"Please help me! My husband is in terrible pain and he's going to shoot himself!"
The call came one morning in February from Susan in Montana. I asked if there were guns in the house.
"Yes, several, and I don't know if I can stop him!"
Her voice filled with tears, Susan went on to tell me her husband Jake had lung cancer, now spread to the bone. He was 58 years old. They had four children still at home. They had been married for 29 years.
The first priority was to get Jake comfortable. Susan told me hospice was due to visit the next day. I could hear Jake hollering in the background -- "Tell her how bad it is, that I can't get my breath, I can't sleep!" Jake panicked when he felt he was suffocating, and he seemed to be hallucinating at times.
I told her to call the doctor and hospice back, tell them what she had told me, and ask them to come out immediately. If they couldn't, then I suggested she take Jake to the Emergency Room.
"He doesn't want to go to the hospital," she told me. "I promised him we would keep him at home."
Susan said she and Jake had talked about assisted dying when he was first diagnosed -- only 4 months ago.
"It's been so quick," she said. "Jake said he didn't want to waste away and die in pain in front of his children. And now he is. What's happening is exactly what he didn't want."
Susan called me later that day. Hospice had come and started Jake on IV pain medication and something for his agitation and breathlessness. Jake was feeling a little better, but he was still in pain. He talked about using a gun again, and Susan asked me what else was possible.
Susan and Jake asked about moving to Oregon to use the Death with Dignity Act. I explained the law, how difficult it would be for him to move in his present condition, establish residency, and find a physician.
We talked about obtaining medication from Jake's current physician. I mentioned terminal sedation because of his agitation and the difficulty of managing bone pain. Jake and Susan were both interested. I offered Compassion in Dying's booklet "A Gentle Death" and some articles on terminal sedation. I also offered to have one of our physicians contact Jake's physician.
The next morning Susan's voice sounded less strained. The pain medication was working -- Jake wasn't hallucinating any more. We talked about getting support for her and the children. I encouraged her to lean on hospice -- to take advantage of all their services, especially help for the two older teens.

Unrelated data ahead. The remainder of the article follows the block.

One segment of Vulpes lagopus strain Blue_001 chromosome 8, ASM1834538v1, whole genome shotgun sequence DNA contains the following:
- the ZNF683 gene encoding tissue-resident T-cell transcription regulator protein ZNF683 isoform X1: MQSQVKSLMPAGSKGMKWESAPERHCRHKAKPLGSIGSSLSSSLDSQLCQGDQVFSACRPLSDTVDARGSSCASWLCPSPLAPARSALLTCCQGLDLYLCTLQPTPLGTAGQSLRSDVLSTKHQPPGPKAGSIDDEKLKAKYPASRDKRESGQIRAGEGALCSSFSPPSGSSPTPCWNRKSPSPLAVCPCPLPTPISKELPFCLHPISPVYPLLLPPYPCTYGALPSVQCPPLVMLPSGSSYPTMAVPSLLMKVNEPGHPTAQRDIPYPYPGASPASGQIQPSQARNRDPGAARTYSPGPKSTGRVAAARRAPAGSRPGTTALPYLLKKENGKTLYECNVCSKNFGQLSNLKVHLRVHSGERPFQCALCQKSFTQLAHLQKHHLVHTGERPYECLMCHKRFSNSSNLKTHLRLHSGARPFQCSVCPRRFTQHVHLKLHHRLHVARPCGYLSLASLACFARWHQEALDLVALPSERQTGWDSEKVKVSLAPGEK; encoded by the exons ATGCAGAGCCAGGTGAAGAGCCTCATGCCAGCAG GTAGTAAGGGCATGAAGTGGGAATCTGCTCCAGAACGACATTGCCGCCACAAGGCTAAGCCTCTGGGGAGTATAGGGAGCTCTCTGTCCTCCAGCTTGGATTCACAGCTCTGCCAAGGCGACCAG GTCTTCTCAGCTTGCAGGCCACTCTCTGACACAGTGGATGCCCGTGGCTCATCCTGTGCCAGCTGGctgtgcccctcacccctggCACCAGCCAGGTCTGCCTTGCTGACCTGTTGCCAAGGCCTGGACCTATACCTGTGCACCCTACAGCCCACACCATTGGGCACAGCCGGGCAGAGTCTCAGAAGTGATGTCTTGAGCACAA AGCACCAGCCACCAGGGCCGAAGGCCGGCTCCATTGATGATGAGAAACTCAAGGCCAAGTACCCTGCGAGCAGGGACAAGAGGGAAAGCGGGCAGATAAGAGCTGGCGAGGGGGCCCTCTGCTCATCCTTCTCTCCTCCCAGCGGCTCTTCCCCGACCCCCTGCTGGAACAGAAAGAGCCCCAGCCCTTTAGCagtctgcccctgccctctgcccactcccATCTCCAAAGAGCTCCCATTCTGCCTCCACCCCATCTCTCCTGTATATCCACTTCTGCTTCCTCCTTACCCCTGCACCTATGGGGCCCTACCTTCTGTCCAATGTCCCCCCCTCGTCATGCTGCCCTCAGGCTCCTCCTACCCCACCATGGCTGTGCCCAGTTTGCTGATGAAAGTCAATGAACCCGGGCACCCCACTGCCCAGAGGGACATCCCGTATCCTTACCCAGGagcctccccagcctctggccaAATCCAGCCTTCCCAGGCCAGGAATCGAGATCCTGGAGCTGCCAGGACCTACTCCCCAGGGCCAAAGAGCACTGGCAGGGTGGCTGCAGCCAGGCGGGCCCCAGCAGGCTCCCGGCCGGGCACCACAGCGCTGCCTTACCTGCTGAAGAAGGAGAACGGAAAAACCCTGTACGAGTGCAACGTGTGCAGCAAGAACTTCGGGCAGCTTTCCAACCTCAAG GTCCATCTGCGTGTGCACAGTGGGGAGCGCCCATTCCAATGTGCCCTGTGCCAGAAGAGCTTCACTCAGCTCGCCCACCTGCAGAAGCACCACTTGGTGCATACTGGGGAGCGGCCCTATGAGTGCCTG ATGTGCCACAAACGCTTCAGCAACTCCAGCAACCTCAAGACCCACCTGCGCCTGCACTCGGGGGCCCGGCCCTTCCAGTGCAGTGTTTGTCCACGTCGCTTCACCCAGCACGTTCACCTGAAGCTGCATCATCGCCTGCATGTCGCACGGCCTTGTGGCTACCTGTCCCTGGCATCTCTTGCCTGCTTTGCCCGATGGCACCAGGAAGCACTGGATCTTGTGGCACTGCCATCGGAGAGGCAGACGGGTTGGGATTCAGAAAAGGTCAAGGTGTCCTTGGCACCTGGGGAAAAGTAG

Later that day, Susan called to report Jake had talked to his doctor and was very angry. The doctor told Jake he would not prescribe anything Jake might use to end his life, and he also rejected terminal sedation.
"'That's too much like killing,' he told us. Jake is really mad -- he thought he could count on this guy. Jake was so up after your call -- he felt like he had some choices. Now he feels betrayed. I just don't understand why the doctor is acting like this. All Jake wants, all any of us want, is for him to die peacefully on his own terms. I wish we lived in Oregon!"
Then I abruptly lost contact with Susan and Jake. I called and left messages, but received no answer. I finally heard from Susan about two weeks later.
Jake had died "on his own" after 6 horrible days of increasing agitation, hallucinations, and uncontrollable pain. At the end, Jake was in the hospital, where he died several hours after admission.
"The kids and I were there -- he died in my arms."
Susan went on to describe the death Jake most feared.
"It was really rough those last days. I wanted to keep him at home, but we just couldn't cope. He went downhill so fast -- no one expected it. He kept pulling out his IV, and falling out of bed. He was screaming in the middle of the night -- it was terrible! I wish he had the option to take something to end it all when things got bad.
"I'll never forgive the doctor for turning his back on Jake. Hospice was wonderful, but in the end they wouldn't really do anything. They were too afraid and refused to sedate him to unconsciousness. I want to do anything I can to bring choice to my state. In Jake's memory and for our kids. Let me know how I can help."
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This article was provided by Compassion in Dying. It is a part of the publication Compassion in Dying.